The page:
- No significant customization. Even though there is a small degree of personalization (with my blog's URL in the subject line and the body of the email), there is no indication that the sender actually looked at my site.Also, I happen to know that there are tons of automation tools that can put a website's name into the body of a large-scale outreach email, so from the very beginning I'm already skeptical here because it doesn't address me by name.
- The first sentence is a very generic pattern. "The content provided is authentic and engaging to read… " It's a very vague compliment that could be used for almost any blog, again suggesting that it's part of a larger, automated awareness campaign.
- It's not clear who would write the post or where I would link. They mention "a link to our partner's website" in the email that could be something totally unrelated to my blog's niche (or worse, a site that is spam and could damage my blog's reputation).
- Instead of promising a "FREE" post, this email makes a payment offer. "We'll be willing to reward you for publishing it."Although it may seem like an interesting offer at first, experienced bloggers will know that guest posters offering money will normally not have high-quality content (which creates more work for me).Also, selling a "contextually integrated link" could get your site into hot water with search engines, unless you nofollow the link or mark it as sponsored, and your would-be guest poster is unlikely to agree to those terms.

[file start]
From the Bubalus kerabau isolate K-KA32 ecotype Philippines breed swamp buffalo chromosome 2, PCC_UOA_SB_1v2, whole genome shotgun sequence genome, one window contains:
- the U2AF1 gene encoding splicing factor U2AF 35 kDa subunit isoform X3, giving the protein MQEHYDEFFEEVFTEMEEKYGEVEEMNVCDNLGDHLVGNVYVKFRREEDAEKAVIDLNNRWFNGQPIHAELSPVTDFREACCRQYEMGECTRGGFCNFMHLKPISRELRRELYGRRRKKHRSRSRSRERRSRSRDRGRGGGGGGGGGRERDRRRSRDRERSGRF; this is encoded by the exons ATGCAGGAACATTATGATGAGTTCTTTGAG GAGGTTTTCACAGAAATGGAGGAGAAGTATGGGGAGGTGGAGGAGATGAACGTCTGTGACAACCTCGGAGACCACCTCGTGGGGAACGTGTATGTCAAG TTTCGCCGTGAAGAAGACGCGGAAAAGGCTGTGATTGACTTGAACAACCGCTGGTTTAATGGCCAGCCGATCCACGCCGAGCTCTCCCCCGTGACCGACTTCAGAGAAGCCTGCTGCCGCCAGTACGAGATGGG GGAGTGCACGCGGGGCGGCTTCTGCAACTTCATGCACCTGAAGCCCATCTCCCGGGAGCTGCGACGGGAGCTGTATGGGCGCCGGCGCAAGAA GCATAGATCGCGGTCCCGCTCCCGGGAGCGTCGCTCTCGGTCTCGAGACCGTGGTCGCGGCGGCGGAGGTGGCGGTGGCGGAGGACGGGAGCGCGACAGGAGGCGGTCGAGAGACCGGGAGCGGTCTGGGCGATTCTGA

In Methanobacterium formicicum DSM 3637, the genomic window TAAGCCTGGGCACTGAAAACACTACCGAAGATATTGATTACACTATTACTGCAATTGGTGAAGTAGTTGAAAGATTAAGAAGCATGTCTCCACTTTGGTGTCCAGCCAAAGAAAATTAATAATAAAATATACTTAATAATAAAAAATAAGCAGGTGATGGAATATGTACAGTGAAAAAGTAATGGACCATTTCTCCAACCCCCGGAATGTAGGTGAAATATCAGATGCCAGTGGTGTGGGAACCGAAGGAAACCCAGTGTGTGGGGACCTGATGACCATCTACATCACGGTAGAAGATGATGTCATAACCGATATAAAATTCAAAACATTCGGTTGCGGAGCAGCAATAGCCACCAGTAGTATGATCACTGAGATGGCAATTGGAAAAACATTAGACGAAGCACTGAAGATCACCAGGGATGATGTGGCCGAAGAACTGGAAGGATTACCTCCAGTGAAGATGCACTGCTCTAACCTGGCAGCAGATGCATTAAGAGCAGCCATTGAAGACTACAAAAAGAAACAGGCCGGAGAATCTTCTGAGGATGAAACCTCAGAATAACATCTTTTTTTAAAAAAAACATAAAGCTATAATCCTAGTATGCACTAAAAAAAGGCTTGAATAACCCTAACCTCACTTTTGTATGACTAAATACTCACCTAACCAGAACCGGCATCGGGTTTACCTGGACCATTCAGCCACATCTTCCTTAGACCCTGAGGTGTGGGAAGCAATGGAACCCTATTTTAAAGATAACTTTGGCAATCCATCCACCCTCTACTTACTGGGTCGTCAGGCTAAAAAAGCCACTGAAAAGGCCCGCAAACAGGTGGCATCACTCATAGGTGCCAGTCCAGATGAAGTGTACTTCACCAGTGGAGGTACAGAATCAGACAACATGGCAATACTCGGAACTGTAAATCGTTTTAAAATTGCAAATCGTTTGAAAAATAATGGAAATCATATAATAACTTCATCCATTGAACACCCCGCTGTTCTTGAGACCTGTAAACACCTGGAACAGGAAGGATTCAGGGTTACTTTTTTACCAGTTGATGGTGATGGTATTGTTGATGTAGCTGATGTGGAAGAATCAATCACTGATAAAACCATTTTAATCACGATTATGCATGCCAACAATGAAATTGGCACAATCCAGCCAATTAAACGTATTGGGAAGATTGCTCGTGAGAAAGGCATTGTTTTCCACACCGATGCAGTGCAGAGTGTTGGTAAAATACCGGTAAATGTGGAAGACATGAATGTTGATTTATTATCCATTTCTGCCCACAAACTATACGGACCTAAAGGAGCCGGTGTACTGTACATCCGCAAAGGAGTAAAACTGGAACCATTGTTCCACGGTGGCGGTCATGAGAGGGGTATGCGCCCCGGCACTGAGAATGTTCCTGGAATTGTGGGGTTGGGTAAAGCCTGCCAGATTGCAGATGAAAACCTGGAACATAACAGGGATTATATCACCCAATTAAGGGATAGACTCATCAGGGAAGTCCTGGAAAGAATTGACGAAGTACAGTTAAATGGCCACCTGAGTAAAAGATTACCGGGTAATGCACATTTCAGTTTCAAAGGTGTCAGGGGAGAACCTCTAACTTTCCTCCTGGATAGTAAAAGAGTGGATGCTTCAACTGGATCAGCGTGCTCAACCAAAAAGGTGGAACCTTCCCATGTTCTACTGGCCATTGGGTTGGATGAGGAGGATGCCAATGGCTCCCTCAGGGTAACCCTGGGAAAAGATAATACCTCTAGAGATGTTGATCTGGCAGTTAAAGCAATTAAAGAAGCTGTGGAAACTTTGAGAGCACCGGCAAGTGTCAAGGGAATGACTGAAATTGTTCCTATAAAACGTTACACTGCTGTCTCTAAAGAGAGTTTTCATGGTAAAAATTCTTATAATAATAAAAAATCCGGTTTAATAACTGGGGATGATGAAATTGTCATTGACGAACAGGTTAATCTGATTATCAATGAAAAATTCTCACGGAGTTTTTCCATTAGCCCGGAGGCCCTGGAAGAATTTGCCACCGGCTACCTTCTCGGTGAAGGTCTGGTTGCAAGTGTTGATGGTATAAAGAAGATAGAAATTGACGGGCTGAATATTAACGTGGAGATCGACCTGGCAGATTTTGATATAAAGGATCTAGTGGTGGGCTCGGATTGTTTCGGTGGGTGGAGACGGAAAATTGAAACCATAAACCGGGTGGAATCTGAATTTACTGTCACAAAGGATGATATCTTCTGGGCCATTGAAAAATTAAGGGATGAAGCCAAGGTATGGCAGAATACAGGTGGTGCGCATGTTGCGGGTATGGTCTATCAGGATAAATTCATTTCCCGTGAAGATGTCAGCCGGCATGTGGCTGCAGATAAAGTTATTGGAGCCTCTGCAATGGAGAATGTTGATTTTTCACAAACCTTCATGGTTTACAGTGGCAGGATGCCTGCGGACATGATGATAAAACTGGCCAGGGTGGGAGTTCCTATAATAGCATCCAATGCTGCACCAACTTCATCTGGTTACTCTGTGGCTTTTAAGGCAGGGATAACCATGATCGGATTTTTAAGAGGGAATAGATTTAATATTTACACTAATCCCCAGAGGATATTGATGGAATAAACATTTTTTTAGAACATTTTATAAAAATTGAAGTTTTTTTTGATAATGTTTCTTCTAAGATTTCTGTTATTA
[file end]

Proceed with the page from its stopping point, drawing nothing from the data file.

On the plus side, however, there is at least one simple request: send me a guest post.
Although going back to our fundamental foundation of smart blogger awareness here, I wouldn't recommend asking these kinds of questions (especially without actually presenting a real idea) before building a relationship with the recipient first.
It's probably clear from these examples of blogger outreach emails that there are many simple things you can do to get the right outreach.